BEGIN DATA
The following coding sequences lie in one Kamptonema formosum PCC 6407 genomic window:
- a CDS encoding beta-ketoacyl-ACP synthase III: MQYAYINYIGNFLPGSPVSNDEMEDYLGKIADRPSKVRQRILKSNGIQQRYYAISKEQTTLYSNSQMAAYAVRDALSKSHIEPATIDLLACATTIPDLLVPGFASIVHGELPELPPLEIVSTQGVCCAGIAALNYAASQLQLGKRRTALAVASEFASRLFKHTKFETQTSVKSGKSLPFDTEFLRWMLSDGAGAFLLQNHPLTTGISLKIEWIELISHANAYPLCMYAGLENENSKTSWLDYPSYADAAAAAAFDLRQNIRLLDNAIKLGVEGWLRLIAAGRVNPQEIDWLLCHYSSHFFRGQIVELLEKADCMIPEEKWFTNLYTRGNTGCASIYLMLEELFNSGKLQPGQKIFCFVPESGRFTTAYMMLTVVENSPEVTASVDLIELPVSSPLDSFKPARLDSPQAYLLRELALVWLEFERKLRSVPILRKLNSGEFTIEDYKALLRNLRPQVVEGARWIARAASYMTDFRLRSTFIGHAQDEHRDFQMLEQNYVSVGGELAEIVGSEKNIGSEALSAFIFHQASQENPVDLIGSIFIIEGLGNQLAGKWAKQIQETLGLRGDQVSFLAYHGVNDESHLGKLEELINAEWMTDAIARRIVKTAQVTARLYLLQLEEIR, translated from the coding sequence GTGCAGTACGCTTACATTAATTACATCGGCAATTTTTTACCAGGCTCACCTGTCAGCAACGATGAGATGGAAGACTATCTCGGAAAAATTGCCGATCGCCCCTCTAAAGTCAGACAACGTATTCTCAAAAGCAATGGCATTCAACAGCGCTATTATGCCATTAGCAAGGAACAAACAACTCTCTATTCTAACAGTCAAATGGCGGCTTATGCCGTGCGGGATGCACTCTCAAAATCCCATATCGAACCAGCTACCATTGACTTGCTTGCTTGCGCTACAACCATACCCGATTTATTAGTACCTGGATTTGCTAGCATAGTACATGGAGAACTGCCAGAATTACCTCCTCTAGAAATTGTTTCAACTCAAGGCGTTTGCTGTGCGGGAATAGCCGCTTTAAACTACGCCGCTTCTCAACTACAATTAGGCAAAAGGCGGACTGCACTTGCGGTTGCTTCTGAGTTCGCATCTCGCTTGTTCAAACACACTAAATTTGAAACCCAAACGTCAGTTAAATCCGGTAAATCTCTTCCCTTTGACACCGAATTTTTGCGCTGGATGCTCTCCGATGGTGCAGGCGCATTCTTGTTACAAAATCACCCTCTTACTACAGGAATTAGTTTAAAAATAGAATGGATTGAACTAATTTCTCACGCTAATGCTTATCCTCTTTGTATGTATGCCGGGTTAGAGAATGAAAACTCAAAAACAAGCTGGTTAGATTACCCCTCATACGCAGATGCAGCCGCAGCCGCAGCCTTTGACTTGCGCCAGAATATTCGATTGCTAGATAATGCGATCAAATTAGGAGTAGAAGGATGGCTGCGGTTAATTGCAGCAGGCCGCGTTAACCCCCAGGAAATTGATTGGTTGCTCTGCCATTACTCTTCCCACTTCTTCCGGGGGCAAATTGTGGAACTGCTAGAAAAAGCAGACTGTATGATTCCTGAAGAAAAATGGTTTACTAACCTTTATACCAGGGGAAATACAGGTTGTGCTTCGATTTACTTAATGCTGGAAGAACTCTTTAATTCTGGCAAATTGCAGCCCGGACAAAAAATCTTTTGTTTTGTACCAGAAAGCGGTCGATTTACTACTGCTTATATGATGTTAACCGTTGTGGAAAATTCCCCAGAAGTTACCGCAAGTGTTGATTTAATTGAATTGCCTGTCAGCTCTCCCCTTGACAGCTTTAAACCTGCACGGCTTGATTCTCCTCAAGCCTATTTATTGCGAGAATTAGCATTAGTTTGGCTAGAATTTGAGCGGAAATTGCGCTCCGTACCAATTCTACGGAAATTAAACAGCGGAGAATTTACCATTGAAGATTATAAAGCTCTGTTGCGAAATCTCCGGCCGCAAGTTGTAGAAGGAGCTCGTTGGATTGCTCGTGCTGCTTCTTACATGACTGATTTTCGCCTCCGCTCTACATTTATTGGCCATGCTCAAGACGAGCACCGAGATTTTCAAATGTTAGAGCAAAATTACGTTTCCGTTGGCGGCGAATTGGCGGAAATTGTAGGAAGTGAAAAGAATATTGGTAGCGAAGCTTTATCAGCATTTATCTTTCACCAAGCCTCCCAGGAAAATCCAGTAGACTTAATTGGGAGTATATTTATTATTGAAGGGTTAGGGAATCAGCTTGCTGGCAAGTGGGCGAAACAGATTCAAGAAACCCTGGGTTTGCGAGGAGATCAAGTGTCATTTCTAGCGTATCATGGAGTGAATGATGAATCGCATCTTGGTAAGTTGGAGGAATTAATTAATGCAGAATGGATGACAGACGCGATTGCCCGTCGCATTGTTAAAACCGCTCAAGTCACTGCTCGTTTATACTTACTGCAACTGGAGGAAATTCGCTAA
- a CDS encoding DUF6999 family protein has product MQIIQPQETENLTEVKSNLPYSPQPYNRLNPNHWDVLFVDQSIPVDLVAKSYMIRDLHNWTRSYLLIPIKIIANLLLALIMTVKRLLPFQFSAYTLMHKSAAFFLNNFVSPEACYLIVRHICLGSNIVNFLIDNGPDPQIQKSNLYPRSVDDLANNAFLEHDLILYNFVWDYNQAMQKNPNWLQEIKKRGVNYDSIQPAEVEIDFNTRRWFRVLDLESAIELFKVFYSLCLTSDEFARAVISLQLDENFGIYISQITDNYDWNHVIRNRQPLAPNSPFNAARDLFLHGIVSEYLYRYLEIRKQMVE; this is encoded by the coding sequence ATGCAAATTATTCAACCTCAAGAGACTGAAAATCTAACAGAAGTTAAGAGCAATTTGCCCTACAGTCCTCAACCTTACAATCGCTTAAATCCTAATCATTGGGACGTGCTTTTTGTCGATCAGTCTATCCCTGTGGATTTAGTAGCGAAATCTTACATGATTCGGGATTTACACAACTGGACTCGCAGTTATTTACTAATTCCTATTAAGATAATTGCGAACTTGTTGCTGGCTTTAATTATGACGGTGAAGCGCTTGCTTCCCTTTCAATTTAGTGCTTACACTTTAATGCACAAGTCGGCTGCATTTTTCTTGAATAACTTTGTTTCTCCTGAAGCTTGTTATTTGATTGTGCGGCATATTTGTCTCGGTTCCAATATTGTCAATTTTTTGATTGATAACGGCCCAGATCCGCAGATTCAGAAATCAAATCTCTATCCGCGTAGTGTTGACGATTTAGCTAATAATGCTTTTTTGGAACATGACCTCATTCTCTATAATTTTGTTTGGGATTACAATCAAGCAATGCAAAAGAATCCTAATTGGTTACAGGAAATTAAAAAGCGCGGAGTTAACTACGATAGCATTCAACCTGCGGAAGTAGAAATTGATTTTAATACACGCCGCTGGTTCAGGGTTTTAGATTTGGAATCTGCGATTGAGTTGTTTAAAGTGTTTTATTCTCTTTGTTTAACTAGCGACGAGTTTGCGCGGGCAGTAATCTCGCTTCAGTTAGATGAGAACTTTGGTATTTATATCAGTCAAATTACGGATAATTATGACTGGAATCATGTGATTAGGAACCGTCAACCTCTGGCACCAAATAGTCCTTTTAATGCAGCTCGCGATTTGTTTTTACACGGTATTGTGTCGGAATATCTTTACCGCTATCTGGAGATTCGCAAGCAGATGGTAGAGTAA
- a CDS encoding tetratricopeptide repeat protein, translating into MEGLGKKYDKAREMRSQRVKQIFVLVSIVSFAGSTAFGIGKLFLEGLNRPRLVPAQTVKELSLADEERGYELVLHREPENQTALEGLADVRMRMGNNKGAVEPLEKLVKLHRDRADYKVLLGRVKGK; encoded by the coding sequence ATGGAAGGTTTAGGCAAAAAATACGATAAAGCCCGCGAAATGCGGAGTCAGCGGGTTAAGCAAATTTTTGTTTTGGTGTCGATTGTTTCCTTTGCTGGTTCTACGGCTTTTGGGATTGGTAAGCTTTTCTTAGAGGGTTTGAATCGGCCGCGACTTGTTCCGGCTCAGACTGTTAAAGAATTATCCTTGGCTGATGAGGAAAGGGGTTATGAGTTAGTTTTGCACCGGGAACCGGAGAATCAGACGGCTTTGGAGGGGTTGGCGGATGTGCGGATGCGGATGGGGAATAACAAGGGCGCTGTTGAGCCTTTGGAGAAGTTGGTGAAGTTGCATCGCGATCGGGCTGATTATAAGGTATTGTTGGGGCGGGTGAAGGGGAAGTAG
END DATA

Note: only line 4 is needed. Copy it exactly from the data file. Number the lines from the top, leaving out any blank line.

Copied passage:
- a CDS encoding tetratricopeptide repeat protein, translating into MEGLGKKYDKAREMRSQRVKQIFVLVSIVSFAGSTAFGIGKLFLEGLNRPRLVPAQTVKELSLADEERGYELVLHREPENQTALEGLADVRMRMGNNKGAVEPLEKLVKLHRDRADYKVLLGRVKGK; encoded by the coding sequence ATGGAAGGTTTAGGCAAAAAATACGATAAAGCCCGCGAAATGCGGAGTCAGCGGGTTAAGCAAATTTTTGTTTTGGTGTCGATTGTTTCCTTTGCTGGTTCTACGGCTTTTGGGATTGGTAAGCTTTTCTTAGAGGGTTTGAATCGGCCGCGACTTGTTCCGGCTCAGACTGTTAAAGAATTATCCTTGGCTGATGAGGAAAGGGGTTATGAGTTAGTTTTGCACCGGGAACCGGAGAATCAGACGGCTTTGGAGGGGTTGGCGGATGTGCGGATGCGGATGGGGAATAACAAGGGCGCTGTTGAGCCTTTGGAGAAGTTGGTGAAGTTGCATCGCGATCGGGCTGATTATAAGGTATTGTTGGGGCGGGTGAAGGGGAAGTAG